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May 2, 2006

Emerging at King James

The inaugural King James Classic was loaded with talented prospects looking to emerge from obscurity and also establish themselves as national high-major talents.

National Basketball Analyst Jerry Meyer breaks down the game of five such prospects that emerged at the event.

Chris Braswell, Forestville (Md.) DeMatha
Position: Power forward
Height: 6-foot-8
Weight: 215 pounds
2008 prospect Chris Braswell as been on the Rivals.com radar since we saw him last summer at the Nike Hoop Jamboree, but he impressed us this past weekend with his strong play with his back to the basket.

Up to a solid 6-foot-8 and getting stronger, Braswell has taken the proper course in his development by working on his game from the inside/out. It would have been easy for him to fall in love with his face up skills and prematurely try to develop into a perimeter player. Instead Braswell has established a go to move in the post where he quickly spins back to his right shoulder and takes the ball strongly to the rim.

Along with his developing post up game, Braswell is active on the boards, gets the ball quickly to the rim on open court dunks and is effective in the short corner and elbow area as a scorer and passer.

Braswell is well on his way to becoming a top high major prospect as a skilled inside/outside four man.

Anthony Crater, Flint (Mich.) Southwestern Academy
Position: Point guard
Height: 6-foot-1
Weight: 170 pounds
On a guard loaded Michigan Hurricanes squad, Anthony Crater had no problem standing out as a top guard prospect in the 2008 class.

Very sure with the ball and with a spring and burst in his gate, Crater is able to score at all three levels on the court. He has the speed and the handle to push the ball as a point and he can be effective as a shooting guard as well.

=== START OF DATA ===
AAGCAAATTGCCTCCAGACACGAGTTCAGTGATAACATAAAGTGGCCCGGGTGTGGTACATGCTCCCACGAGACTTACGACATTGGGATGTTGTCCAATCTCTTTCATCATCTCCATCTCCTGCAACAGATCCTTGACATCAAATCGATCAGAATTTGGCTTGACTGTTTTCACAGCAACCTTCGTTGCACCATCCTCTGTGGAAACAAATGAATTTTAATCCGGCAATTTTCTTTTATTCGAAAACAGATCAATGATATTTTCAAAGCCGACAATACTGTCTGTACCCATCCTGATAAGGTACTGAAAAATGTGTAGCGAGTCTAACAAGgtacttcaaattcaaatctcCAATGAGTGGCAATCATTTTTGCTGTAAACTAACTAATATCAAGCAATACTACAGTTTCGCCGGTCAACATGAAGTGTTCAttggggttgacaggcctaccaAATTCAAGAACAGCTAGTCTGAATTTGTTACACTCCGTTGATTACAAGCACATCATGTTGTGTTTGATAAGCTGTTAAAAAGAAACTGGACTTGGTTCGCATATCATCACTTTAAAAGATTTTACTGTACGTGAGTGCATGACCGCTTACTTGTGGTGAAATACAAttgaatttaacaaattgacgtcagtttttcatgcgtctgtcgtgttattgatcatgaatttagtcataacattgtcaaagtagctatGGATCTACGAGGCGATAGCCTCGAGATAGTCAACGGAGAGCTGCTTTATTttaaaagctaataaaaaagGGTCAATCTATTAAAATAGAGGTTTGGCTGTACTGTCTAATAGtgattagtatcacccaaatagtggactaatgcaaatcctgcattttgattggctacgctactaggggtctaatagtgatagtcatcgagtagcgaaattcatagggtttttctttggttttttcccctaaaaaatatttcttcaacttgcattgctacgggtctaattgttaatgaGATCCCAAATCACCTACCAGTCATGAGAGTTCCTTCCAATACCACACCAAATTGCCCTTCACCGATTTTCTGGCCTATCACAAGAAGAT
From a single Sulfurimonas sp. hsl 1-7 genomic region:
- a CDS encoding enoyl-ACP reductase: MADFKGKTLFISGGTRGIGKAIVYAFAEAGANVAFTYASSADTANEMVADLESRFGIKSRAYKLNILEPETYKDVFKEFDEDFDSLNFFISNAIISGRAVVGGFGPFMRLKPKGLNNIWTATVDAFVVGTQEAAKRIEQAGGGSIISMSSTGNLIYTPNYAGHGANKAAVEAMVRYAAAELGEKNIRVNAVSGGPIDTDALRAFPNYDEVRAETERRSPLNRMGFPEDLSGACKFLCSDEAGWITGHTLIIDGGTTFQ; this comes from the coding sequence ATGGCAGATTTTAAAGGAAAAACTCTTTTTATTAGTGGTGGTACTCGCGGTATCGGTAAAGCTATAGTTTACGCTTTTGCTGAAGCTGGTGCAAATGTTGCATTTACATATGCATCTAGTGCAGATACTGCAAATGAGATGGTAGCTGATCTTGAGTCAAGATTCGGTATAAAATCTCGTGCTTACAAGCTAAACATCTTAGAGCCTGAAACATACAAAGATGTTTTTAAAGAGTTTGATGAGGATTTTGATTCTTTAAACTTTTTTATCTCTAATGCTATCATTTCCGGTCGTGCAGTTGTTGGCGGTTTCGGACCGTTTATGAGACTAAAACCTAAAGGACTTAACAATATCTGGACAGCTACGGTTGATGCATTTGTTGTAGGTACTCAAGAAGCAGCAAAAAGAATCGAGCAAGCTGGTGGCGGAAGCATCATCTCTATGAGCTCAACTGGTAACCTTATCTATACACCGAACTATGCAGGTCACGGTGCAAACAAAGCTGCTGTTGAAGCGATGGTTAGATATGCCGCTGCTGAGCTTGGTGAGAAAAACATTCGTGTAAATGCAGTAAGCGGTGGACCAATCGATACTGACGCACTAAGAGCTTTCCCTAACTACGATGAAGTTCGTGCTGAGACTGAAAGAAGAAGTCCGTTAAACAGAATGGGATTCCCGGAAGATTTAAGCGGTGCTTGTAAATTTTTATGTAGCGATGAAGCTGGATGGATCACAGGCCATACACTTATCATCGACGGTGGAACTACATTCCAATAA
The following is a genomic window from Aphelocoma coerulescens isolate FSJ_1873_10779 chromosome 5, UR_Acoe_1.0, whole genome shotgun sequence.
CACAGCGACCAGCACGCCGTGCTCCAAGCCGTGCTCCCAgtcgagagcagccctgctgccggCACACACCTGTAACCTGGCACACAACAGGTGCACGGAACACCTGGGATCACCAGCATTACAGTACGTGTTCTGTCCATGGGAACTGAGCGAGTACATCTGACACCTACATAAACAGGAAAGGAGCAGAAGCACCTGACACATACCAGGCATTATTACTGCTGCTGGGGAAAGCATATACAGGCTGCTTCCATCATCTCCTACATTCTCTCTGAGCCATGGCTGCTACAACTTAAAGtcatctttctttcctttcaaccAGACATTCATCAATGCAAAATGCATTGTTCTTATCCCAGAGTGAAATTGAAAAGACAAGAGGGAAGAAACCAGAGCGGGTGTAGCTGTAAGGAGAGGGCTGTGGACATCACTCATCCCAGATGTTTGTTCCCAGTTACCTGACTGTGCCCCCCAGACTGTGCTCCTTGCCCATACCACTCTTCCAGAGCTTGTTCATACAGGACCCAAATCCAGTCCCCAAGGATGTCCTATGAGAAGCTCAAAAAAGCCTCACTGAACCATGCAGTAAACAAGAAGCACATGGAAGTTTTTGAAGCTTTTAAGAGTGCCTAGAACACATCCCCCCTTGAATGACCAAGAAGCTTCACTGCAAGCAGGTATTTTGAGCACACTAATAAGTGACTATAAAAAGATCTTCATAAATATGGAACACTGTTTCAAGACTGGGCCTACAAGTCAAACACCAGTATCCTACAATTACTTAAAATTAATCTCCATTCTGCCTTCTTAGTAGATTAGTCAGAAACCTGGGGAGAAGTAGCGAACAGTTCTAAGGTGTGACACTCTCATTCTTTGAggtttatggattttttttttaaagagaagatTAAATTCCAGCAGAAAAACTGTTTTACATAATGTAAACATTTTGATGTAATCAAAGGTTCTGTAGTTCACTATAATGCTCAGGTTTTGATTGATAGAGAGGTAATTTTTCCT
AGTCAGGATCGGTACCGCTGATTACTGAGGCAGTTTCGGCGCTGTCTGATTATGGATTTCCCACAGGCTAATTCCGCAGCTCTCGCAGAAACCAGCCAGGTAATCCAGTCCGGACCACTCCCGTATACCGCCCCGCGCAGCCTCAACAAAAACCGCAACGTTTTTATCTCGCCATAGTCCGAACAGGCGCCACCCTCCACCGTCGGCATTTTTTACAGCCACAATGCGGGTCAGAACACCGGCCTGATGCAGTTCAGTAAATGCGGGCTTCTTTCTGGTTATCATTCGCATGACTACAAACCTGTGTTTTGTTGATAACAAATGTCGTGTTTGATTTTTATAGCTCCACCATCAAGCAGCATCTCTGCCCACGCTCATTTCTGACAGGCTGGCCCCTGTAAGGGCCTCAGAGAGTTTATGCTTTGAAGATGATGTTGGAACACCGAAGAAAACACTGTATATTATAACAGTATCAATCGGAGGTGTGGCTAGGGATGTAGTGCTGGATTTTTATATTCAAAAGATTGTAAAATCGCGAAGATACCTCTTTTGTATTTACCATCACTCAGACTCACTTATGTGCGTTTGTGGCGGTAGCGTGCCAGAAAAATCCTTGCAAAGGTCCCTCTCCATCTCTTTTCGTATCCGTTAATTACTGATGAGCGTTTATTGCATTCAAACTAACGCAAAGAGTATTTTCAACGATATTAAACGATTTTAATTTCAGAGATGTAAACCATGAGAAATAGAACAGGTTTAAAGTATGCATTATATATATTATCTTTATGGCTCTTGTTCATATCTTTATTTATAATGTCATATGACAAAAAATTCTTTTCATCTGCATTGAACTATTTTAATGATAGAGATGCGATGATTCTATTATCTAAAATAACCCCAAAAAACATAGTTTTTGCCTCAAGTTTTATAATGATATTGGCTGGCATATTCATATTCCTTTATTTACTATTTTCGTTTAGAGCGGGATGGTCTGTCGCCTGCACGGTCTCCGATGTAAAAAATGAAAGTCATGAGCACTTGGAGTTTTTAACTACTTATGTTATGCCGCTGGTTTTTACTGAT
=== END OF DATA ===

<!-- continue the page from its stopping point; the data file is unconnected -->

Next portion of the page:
Crater does have room to improve as a passer off the drive. Right now his scorers mentality results in some tunnel vision when he puts it on the floor.

Defensively, he moves very well laterally and is a fluid athlete. Getting stronger will be very important for Crater's development on both sides of the ball.

William Buford, Toledo (Ohio) Libbey
Position: Shooting guard
Height: 6-foot-5
Weight: 185 pounds
Playing with the D-One Greyhounds 16-under team, William Buford has a very bright future ahead of him.

He is both a fluid and explosive athlete who can score at all three levels. He is a terror running the wings on the break and also has the tools to lead the break himself.

An active defender and rebounder, Buford impacts the game in a number of ways. The game seams simple and easy to him, and there is no doubt that he has a very high ceiling as a prospect.

Buford is well on his way to being the D-One Greyhounds next five-star player.

Teeng Akol, Sudan, Our Savior New American (N.Y.)
Position: Power forward
Height: 6-foot-10
Weight: 200 pounds
He still has a lot to learn about the game, but Teeng Akol of Sudan as a surprisingly polished offensive game.

At 6-foot-11, Akol is hungry for the basketball and knows what to do with it when he gets it. He gets low and wide and is vocal when he posts up. His best move right now is a reverse pivot into a soft jumper from either the mid-post or low post. His hunger for the basketball also translates into points off offensive rebounds, where Akol has soft and sure hands.

Right now, he is down right woeful on the defensive end. He is not aggressive off the floor nor quick to cut off cutters.

If Akol continues to develop offensively and gains a hunger to defend, he has a chance to play in the League.

Brian Mckie, Washington (D.C.) National Christian
Position: Point guard
Height: 5-foot-10
Weight: 175 pounds
An undersized, but powerfully athletic point guard, Brian Mckie is the type of player who should have mid-majors drooling and high-majors sniffing.

Nothing short of a lock down defender on the point guard position, Mckie can make life very difficult for a ball handler in the back court. He is also the aggressive type of player who comes up with the basketball in a crowd.

Offensively, he is capable of knocking down the three-pointer and also has the uncanny ability to challenge big men around the rim. Adept at absorbing contact, hanging in the air and then finishing a tough shot, Mckie can also make the interior dump off pass. Poised with the ball, he also knows how to navigate the high ball screen.

Perhaps the key for what level he can successfully play at is the development of his middle game, both as a scorer and passer. It will be tough for him in the long run to constantly take the ball all the way to the rim.

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